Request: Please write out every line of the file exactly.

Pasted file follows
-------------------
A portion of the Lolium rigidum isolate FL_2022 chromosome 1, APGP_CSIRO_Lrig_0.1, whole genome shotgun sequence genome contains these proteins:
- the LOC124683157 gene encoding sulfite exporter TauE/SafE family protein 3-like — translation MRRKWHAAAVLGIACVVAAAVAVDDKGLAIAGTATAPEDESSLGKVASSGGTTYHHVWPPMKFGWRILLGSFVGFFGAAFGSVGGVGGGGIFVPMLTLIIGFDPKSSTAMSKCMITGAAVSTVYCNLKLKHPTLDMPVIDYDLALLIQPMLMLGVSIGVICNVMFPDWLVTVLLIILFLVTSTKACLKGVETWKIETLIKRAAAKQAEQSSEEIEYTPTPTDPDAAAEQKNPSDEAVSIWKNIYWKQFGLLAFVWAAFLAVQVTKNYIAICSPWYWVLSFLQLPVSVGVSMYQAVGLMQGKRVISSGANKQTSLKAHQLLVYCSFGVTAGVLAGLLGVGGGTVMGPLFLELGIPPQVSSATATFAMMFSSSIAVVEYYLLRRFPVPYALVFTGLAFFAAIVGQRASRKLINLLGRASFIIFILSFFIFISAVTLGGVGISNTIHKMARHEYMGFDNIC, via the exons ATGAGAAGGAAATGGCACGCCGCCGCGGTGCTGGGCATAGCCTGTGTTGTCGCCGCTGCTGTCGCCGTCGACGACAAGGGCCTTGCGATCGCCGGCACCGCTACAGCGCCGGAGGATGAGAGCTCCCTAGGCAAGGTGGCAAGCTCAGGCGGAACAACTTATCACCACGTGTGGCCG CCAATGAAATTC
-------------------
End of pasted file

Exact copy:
A portion of the Lolium rigidum isolate FL_2022 chromosome 1, APGP_CSIRO_Lrig_0.1, whole genome shotgun sequence genome contains these proteins:
- the LOC124683157 gene encoding sulfite exporter TauE/SafE family protein 3-like — translation MRRKWHAAAVLGIACVVAAAVAVDDKGLAIAGTATAPEDESSLGKVASSGGTTYHHVWPPMKFGWRILLGSFVGFFGAAFGSVGGVGGGGIFVPMLTLIIGFDPKSSTAMSKCMITGAAVSTVYCNLKLKHPTLDMPVIDYDLALLIQPMLMLGVSIGVICNVMFPDWLVTVLLIILFLVTSTKACLKGVETWKIETLIKRAAAKQAEQSSEEIEYTPTPTDPDAAAEQKNPSDEAVSIWKNIYWKQFGLLAFVWAAFLAVQVTKNYIAICSPWYWVLSFLQLPVSVGVSMYQAVGLMQGKRVISSGANKQTSLKAHQLLVYCSFGVTAGVLAGLLGVGGGTVMGPLFLELGIPPQVSSATATFAMMFSSSIAVVEYYLLRRFPVPYALVFTGLAFFAAIVGQRASRKLINLLGRASFIIFILSFFIFISAVTLGGVGISNTIHKMARHEYMGFDNIC, via the exons ATGAGAAGGAAATGGCACGCCGCCGCGGTGCTGGGCATAGCCTGTGTTGTCGCCGCTGCTGTCGCCGTCGACGACAAGGGCCTTGCGATCGCCGGCACCGCTACAGCGCCGGAGGATGAGAGCTCCCTAGGCAAGGTGGCAAGCTCAGGCGGAACAACTTATCACCACGTGTGGCCG CCAATGAAATTC